Boots & Sabers

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Owen

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0850, 30 Dec 20

Assembly Democrats Want to Continue Virtually

I agree with Vos on this one.

Assembly Democrats are demanding legislators be allowed to attend floor sessions and other meetings remotely as Republicans signal they will require lawmakers to conduct much of their business in person during the upcoming legislative session, even as the coronavirus pandemic persists into 2021.

 

Assembly Speaker Robin Vos, R-Rochester, indicated on Tuesday that the Assembly may no longer allow remote accommodations, representing a rollback of COVID-19 accommodations allowed during much of the pandemic.

 

“People all across Wisconsin safely go to work every day and members of the Assembly are capable of doing so as well,” he said in a statement. “The Assembly will convene safely as other legislatures across the country have done during the pandemic. Members and staff are being asked to follow CDC guidelines, practice social distancing, wear a mask and wash their hands frequently.”

 

Assembly Minority Leader Gordon Hintz, D-Oshkosh, and other Democratic members told Vos on Tuesday they want the chamber to continue current Assembly accommodations into the next session, such as remote-work options for staff and the ability for lawmakers to join floor sessions and committee hearings and sessions virtually.

First, Vos is right. People all over the state are going to work every day. They are doing so safely. We pay these legislators a full time wage and we, as citizens, have a reasonable expectation for them to put on pants and go to work. Perhaps they should lead by example for the rest of the state.

 

Second, there is value in doing this in person. Many of us have shifted to a more virtual work style through 2020. There are some good sides like saving on clothes/commuting expenses, save time between meetings, can squeeze more work into the day with that time savings, etc, but we also lose a lot without conducting business in person. Those hallway chats can be productive. Eating lunch together or helping a colleague dig their car out of the snow develops relationships. The infamous “grab a drink after work” builds rapport. Being able to read someone’s body language helps facilitate understanding. Humans are natural social animals and conducting complex negotiations successfully requires all of the senses to do it successfully. By being virtual, the Assembly is robbed of the social dynamic and people retreat into their virtual castles of dogma. The isolation of a virtual environment promotes distrust, linear thinking, and fear. Working with people on a screen is not the same as doing it in person. They become avatars instead of people.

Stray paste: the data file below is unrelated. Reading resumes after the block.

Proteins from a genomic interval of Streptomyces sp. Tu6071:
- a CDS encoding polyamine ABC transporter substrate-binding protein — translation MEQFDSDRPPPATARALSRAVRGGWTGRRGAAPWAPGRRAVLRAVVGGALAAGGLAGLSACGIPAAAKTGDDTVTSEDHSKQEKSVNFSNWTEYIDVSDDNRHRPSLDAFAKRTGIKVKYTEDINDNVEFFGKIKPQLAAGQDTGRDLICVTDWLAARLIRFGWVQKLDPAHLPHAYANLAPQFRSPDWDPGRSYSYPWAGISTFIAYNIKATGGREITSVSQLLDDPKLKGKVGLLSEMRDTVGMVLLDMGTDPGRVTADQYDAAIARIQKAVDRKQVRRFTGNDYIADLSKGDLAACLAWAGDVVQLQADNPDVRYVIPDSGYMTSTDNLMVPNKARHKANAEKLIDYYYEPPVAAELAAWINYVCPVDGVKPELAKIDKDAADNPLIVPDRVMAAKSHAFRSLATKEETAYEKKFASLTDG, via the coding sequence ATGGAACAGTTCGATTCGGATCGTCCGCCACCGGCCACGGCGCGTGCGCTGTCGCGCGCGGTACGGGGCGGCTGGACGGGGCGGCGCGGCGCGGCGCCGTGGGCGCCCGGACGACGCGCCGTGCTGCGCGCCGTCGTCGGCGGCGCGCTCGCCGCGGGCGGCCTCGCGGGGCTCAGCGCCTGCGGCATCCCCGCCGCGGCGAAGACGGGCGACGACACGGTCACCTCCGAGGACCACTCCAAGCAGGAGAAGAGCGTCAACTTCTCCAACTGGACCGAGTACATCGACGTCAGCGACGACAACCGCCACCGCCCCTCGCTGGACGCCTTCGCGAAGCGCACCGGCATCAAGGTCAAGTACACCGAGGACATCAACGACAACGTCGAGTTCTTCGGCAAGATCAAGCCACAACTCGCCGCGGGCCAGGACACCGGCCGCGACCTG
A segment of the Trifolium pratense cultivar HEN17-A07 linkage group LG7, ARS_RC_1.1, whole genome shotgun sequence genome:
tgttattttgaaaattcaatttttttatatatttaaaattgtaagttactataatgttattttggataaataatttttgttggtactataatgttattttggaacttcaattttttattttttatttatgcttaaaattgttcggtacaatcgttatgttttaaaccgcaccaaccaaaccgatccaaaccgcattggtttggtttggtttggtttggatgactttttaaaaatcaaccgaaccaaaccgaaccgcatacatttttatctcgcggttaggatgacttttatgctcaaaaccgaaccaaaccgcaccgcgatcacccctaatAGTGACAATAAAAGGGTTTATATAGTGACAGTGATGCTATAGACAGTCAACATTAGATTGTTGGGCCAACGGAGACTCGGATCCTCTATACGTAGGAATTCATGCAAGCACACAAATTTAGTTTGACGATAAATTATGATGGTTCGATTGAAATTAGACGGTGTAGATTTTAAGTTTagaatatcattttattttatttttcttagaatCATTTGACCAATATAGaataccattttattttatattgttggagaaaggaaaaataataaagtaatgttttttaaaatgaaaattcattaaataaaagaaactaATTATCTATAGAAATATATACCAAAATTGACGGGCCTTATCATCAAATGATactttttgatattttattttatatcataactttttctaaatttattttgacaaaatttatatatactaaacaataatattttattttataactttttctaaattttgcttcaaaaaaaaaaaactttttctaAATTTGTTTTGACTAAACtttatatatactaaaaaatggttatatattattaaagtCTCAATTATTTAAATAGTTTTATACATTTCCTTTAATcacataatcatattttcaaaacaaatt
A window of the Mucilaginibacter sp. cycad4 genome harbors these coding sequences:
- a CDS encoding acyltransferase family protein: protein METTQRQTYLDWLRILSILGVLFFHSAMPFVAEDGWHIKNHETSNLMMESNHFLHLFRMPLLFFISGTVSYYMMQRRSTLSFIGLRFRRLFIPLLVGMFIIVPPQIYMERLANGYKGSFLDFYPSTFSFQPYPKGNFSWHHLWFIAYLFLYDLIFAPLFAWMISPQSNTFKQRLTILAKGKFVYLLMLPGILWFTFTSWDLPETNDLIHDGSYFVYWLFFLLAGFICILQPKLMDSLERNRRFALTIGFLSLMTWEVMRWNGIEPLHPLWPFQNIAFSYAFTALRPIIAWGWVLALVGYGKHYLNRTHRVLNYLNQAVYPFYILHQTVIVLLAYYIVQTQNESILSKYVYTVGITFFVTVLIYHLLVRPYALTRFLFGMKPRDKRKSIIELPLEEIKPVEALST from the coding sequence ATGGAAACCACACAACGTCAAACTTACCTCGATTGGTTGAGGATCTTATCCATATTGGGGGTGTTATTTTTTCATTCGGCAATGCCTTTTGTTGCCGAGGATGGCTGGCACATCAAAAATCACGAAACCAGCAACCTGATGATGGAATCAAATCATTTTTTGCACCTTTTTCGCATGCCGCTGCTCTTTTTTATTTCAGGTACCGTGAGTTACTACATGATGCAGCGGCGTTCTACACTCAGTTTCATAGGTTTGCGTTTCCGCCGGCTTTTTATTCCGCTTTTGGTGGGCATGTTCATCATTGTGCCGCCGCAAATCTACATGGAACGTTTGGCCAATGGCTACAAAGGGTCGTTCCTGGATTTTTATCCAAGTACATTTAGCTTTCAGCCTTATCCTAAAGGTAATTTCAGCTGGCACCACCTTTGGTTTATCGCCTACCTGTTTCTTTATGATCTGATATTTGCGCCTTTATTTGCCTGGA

These people are making massive decisions that impact the lives of millions. It is not asking too much for them to go to work to conduct the business of the realm.

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0850, 30 December 2020

5 Comments

  1. steveegg

    The isolation of a virtual environment promotes distrust, linear thinking, and fear.

    I’m not going to insult the Dems’ intentions by sticking the “(Un)” in front of “Intended consequences”.

  2. Mar

    Why are liberals such scaredy cats? Do not they have a backbone or do they just run and hide?
    If they don’t show up, then no salary and certainly, no per diems.

  3. Tuerqas

    Mar, they aren’t scaredy cats, They have just spent a lot of capital on the pandemic hype, and they have to keep appearances up in public. It will be seen as a sham if they don’t get their 100 days at home, or stop trying to convince their voters that Covid is the most deadly thing since WWII.
    Never mind that by the numbers, influenza is all but cured and heart disease and cancer are way down last year, there is nothing to see there, just ask Le Roi. They have to keep the charade going or all the fence voters will leave their party and maybe even some Dems a bit more resistant to programming.

  4. jonnyv

    Regardless of the pandemic, I don’t see a problem with our legislature working remote. I would rather have my representation close to home and it’s constituents than in Madison a majority of the time.

    There is a benefit to being in person, and if someone wanted to, I wouldn’t blame them. But I don’t think it should be a requirement.

    Learn to adjust to today’s modern environment. If the people feel that their representation isn’t working out for them, then they can vote someone out. But frankly, I don’t care WHERE the voting happens.

  5. dad29

    Tuerqas has it, spot-in.

    JonnyV, when did you last see your Leggie in person while in the district? Seriously, is being nearby going to influence his/her/its vote?

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